Reaction kinetics and dynamics


Reaction kinetics and dynamics refers to the study of why, how and how fast chemical processes take place. Chemists seek to understand the details of change at the molecular and quantum level and how such reactivity can be affected, pushing the boundaries of technology and theory to do so.


Latest Research and Reviews

News and Comment

  • News and Views |

    Ejecting electrons from negative ions using light can create structures that very closely resemble the transition states of bimolecular reactions. Now, using this technique, trapped quantum states, or 'resonances', have been observed in a seven-atom reaction, and theory has been shown to be up to the task of capturing such complex phenomena.

    • Robert E. Continetti
    Nature Chemistry 9, 931–932
  • Editorial |

    A detailed picture of how DNA is copied and modified comes from a molecular-level understanding of DNA and the enzymes that process it. Why is DNA not always copied correctly, and what happens when its bases are modified?

  • Comments and Opinion |

    Controversy surrounds the perceived absence of a relationship between DNA polymerase fidelity (kinetic discrimination) and free energy changes determined from DNA melting studies (thermodynamic discrimination). Thermodynamic discrimination together with aqueous solvent effects can account for kinetic fidelities on the order of those observed experimentally.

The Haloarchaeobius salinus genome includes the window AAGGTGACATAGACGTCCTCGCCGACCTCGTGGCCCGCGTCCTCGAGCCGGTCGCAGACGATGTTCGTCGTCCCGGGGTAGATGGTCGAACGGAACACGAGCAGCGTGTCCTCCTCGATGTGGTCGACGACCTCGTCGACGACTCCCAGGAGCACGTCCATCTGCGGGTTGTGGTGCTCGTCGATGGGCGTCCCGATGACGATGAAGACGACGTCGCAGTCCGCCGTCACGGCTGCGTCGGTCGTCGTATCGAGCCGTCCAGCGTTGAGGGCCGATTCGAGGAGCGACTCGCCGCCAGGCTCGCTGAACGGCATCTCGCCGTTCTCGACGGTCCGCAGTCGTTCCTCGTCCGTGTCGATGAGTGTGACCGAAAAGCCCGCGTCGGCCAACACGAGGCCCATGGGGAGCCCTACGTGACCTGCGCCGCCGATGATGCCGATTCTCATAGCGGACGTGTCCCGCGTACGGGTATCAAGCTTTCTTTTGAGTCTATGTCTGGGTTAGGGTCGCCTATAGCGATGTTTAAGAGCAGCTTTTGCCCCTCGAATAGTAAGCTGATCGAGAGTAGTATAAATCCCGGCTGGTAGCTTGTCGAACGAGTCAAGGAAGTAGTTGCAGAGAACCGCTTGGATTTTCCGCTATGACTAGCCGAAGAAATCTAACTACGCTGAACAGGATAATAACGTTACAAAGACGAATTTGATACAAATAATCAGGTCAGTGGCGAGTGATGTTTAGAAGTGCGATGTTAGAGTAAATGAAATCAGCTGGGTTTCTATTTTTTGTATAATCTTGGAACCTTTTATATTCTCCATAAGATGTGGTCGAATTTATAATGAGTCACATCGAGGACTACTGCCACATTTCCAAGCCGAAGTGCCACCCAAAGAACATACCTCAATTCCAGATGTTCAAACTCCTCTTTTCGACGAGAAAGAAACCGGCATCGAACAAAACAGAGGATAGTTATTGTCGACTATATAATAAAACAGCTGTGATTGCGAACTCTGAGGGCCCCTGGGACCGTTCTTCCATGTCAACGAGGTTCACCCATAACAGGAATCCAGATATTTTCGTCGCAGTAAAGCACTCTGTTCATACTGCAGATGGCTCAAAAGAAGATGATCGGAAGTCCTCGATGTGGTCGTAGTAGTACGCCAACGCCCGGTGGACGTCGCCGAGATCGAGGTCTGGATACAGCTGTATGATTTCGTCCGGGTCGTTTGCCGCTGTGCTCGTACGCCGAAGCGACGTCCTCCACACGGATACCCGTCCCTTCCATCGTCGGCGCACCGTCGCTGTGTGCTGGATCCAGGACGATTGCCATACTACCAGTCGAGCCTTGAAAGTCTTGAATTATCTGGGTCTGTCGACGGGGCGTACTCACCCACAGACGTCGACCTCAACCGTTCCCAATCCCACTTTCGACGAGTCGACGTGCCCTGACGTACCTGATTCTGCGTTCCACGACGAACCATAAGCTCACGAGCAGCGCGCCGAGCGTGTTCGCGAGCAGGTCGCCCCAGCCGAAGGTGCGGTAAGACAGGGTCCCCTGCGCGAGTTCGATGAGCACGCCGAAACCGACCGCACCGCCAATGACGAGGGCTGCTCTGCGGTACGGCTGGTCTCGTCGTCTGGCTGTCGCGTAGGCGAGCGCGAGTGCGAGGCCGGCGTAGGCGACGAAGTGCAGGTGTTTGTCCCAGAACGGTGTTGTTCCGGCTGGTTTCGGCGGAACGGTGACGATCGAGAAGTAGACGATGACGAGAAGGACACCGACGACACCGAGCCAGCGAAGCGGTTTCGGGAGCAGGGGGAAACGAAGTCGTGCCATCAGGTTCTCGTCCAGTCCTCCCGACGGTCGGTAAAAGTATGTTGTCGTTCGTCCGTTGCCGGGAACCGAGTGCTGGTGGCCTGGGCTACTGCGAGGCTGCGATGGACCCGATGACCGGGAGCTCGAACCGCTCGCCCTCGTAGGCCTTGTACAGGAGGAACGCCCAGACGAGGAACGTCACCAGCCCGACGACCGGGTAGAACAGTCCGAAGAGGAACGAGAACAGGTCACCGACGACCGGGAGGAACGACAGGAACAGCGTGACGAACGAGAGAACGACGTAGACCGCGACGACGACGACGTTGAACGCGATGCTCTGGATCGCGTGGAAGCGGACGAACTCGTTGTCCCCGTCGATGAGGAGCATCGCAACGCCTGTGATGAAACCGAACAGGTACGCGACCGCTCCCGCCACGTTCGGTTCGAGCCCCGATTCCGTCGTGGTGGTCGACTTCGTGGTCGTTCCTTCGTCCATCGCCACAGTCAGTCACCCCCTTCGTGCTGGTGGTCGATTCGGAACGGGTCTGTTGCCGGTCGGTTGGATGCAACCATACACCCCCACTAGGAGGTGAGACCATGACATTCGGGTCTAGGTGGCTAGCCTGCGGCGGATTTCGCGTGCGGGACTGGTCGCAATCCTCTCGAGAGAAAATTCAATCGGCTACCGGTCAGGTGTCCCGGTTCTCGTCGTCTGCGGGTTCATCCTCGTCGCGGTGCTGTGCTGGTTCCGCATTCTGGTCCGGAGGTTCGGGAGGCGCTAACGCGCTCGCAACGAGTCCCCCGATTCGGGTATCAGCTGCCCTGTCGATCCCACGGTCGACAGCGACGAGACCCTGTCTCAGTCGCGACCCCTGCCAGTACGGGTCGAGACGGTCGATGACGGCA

• John Petruska
    •  & Myron F. Goodman
  • News and Views |

    Femtochemistry, the real-time study of reactions on a timescale that captures the molecular and atomic activity involved, has traditionally been performed in the gas or liquid phase. It has now been extended to the solid state in a study that highlights how a controlled reaction environment can place steric constraints on the motions of photoproducts.

    • Giulio Cerullo
    •  & Marco Garavelli
    Nature Chemistry 9, 506–507
  • News and Views |

    Spin-triplet excitations commonly migrate through direct electron exchange between neighbouring molecules. Now, experiments show that back-and-forth interconversion between spin-triplet and spin-singlet states can significantly speed up triplet migration in organic crystals.

    • Sean T. Roberts
    Nature Chemistry 7, 764–765